These magnificent gardens, living art installations, and thriving sculptures are just a few examples of biophilia at work. Whether you live nearby or are just passing through, make sure to visit and experience these wonders for yourself.
Have you ever had a job where you arrive to work each day and had to force yourself to walk through the front doors? Chances are you have employees who feel the same way from time to time. It’s important to strive to make your workplace a place people want to work. When employees are engaged and feel like the company cares about their needs, the result is higher productivity rates and less employee turnover. Happy employees increase productivity. There are several things that those in leadership roles can do to make the workplace more enjoyable for employees.
Make the Workplace Feel Like a Home
While keeping the company image and safety in mind, allow employees to make their workspaces feel more like a home. Full-time employees spend most of their waking hours during the week at work. It is important that they feel at home while doing their jobs. Being comfortable increases mental focus, and the result is better productivity. Encourage employees to decorate their offices and cubicles with workplace appropriate artwork, trinkets from home, plants, candy dishes, and other items that personalize their space.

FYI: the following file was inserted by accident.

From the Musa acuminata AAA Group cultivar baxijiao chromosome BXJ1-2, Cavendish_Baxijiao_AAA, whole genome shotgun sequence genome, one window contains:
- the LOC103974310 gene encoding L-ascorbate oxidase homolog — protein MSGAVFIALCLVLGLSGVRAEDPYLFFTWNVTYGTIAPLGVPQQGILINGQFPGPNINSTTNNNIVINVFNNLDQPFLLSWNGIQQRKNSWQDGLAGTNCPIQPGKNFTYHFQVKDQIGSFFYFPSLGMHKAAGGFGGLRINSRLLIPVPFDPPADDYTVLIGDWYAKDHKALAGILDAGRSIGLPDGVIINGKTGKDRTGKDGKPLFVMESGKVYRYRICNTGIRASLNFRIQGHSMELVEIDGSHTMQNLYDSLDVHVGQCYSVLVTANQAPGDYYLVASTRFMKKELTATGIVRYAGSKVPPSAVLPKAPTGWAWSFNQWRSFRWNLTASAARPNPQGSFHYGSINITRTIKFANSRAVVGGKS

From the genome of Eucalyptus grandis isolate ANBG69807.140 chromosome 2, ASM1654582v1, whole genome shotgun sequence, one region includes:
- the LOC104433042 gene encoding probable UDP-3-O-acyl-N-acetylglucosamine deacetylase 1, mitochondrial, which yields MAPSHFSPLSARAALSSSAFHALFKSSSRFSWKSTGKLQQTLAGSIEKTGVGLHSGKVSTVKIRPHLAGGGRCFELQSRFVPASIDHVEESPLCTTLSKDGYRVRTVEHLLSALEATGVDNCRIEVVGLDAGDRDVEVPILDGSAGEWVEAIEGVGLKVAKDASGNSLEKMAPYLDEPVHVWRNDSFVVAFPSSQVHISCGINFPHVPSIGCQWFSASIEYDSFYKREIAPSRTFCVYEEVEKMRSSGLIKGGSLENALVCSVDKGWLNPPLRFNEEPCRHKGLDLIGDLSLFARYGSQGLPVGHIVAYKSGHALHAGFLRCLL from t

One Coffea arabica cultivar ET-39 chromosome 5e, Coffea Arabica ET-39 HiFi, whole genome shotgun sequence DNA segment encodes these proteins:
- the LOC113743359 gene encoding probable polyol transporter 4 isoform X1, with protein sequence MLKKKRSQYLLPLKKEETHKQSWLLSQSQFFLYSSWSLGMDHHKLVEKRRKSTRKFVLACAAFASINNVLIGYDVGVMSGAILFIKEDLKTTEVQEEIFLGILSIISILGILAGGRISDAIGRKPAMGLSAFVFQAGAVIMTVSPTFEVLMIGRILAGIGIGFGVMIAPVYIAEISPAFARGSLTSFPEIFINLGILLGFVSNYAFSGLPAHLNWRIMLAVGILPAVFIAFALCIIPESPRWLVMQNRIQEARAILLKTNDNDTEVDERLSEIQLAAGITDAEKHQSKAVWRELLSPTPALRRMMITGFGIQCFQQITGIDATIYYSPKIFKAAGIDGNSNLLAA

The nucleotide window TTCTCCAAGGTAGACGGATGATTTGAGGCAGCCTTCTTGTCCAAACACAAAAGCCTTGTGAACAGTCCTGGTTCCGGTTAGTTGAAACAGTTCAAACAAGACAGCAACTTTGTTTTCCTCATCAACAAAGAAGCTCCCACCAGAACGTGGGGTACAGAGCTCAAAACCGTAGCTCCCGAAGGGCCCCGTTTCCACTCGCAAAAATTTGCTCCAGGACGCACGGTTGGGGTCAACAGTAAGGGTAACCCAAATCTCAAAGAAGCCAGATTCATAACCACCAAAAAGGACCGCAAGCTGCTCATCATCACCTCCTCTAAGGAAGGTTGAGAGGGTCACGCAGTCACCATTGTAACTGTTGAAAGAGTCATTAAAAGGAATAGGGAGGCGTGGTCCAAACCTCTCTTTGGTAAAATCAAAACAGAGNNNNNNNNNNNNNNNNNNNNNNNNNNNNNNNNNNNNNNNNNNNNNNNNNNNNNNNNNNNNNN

Implement Kaizen Events to Increase Productivity
A Kaizen Event is a 5-day program that is aimed at reducing time waste and increasing productivity in the workplace. These events are led by a facilitator. They provide employees with the opportunity to be part of the solution in developing workflow processes that are efficient. Kaizen is a Japanese word for “improvement” and involves a 5-step process:
- Sort: The first step of the Kaizen process is to get rid of the junk. Consider this the spring cleaning phase of the event. Your team cleans out closets, desks, storage rooms, and other areas of the workplace.